Digital Humanities and Culturomics. The Digital Humanities make historical data digitally accessible in order to compare texts, visualize historic connections, and trace the spread of new concepts. The seminal paper in this area, [27], introduced the concept of “Culturomics” as the study of cultural trends through the quantitative analysis of digitized texts. This work was the first large-scale study of culture through digitized texts. Yet, as explained above, it remains bound to the words of the text. The work has since been advanced [20, 1], but still remains confined to counting occurrences and co-occurrences of words. Closer to our vision, the GDELT project [21] annotates news articles with entities and event types for deeper analysis. The focus is on the visualisation of trends. In contrast, Semantic Culturomics aims also at providing explanations for events, which become possible by the background knowledge from the KB.

Event prediction. A recent work [33] mined the New York Times corpus to predict future events. This work was the first that aimed at predicting (rather than modeling) events. Of particular interest is the ability to bound the time point of the predicted events. The authors make use of key phrases in the text, as well as semantic knowledge to some degree. A recent follow-up work [34] extended the analysis to Web queries. Another approach modeled causality of events by using background data from the Linked Open Data cloud [32]. These works were the first to address the prediction of events at large scale. [32] goes a long way towards the identification of events and causality. In a similar vein, Recorded Future2 , a company, has specialised in the detection and the prediction of events with the help of a KB [36]. However, these works built classifiers for predictions rather than explicit patterns in the form of logical rules that we aim at. Furthermore, Semantic Culturomics would model the interplay between text and semantic knowledge in a principled way, and thus unify the prediction of future events with the modeling of past trends.

Predictive analytics. Businesses and government agencies alike analyze data in order to predict people’s behavior3 . There is a business-oriented conference4 dedicated to these projects. Therefore, we believe that this endeavor should preferably be studied also in a public, academic, space. Furthermore, predictive analytics is mostly centered on a specific task in a specific domain. A model that can predict sales of a certain product cannot be used to predict social unrest in unstable countries. Semantic Culturomics, in contrast, aims at a broader modeling of the combination of textual sources and knowledge bases.

Social Media Analysis. Recently, researchers have increasingly focused on social media to predict social trends and social movements. They have used Twitter data and blogs to predict crowd phenomena, including illnesses [18], box office sales, the stock market, consumer demand, book sales, consumer behavior, and public unrest (see, e.g., [16] and references therein). Other Web data has been used to predict the popularity of a news article [13] or to analyze elections [39]. These works have demonstrated the value of Twitter for event prediction. However, they always target a particular phenomenon. We believe that what is needed is a systematic and holistic study of textual data for both explanation of the past and prediction of the future.

Machine Reading. Several projects have looked into mining the Web at large scale for facts [5, 4, 28, 38]. Recent work has mined the usual order of events from a corpus [40], the precedence relationships between facts in a KB [41], and implicit correlations in a KB [19]. Several of these methods can be of use for Semantic Culturomics. However, they can only be an ingredient to the project, because Semantic Culturomics aims at mining explicit logical rules, together with a temporal dimension, from text and KBs. Enabling Technologies. Our vision of Semantic Culturomics can build on techniques from entity recognition, event detection, rule mining, and information extraction. We detail next how these techniques would have to be advanced.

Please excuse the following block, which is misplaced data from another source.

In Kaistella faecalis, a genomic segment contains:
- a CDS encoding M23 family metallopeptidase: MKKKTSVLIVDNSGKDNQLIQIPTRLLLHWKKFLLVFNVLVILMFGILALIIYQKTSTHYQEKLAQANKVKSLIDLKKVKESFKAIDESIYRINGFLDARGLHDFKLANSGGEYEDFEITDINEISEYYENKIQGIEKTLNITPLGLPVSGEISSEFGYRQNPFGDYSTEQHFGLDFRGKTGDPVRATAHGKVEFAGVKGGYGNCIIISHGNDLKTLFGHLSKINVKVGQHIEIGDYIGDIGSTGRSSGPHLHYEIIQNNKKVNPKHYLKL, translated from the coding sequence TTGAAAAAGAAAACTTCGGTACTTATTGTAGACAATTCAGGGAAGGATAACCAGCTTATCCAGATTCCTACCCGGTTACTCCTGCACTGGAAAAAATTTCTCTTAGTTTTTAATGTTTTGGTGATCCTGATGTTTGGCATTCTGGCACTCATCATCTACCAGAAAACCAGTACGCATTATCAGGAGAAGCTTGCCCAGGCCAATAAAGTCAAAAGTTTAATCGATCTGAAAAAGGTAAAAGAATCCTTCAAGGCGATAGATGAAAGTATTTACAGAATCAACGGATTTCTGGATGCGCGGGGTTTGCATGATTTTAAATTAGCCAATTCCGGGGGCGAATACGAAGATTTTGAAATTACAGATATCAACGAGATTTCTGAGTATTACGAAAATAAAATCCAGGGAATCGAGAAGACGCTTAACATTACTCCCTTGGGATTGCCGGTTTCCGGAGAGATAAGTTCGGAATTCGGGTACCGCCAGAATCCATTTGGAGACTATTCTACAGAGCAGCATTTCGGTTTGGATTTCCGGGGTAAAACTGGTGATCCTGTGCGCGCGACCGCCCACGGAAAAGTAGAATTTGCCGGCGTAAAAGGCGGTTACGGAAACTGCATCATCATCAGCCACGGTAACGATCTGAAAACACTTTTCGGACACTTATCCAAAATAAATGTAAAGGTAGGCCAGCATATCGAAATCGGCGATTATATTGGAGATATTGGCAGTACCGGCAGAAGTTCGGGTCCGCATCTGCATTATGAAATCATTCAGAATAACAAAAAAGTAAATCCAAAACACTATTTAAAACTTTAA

Mining text in combination with knowledge bases is no easy endeavor.

The key challenges would be as follows:

Modeling hybrid data. KBs contain knowledge about entities, facts, and sometimes logical axioms. Text, on the other hand, determines the importance of an entity, the cooccurrence of entities, the location of entities in time, the type of events in which an entity is involved, the topic of an entity, and the actions of entities. Thus, Semantic Culturomics has to operate on a hybrid space of textual data and semantic knowledge. KB information is usually represented in RDF. RDF, however, cannot model time, let alone textual content. Other approaches can represent hybrid data, but do not allow KB-style reasoning [22, 12, 44, 6].

Semantic Culturomics calls for a new data model, which can represent entities and their mentions, textual patterns between entities, the dimension of time, and out-of-KB entities. In analogy to an OLAP data cube, this data model could be called a “Semantic Cube”. It should support truly hybrid query operations such as: do a phrase matching to find all text parts that contain names of entities with a certain property; choose one out of several disambiguations for a mention; given a logical rule, remove all facts that match the antecedent, and replace them by the succedent; dice the cube so that the text contains all paraphrases of a relation name. The goal is to develop a query language that subsumes all types of analyses that can be of interest on hybrid data of text and semantic KBs in general.

Identify events and entities. Given, for example, a history of the newspaper articles of a certain region, we want to be able to predict the crime rate, voting patterns, or the rise of a certain person to political prominence. In order to mine trends from a given text corpus, we have to develop methods that can load the textual data (jointly with the structured knowledge) into a Semantic Cube. This requires first and foremost the identification of entities and events in the textual corpora.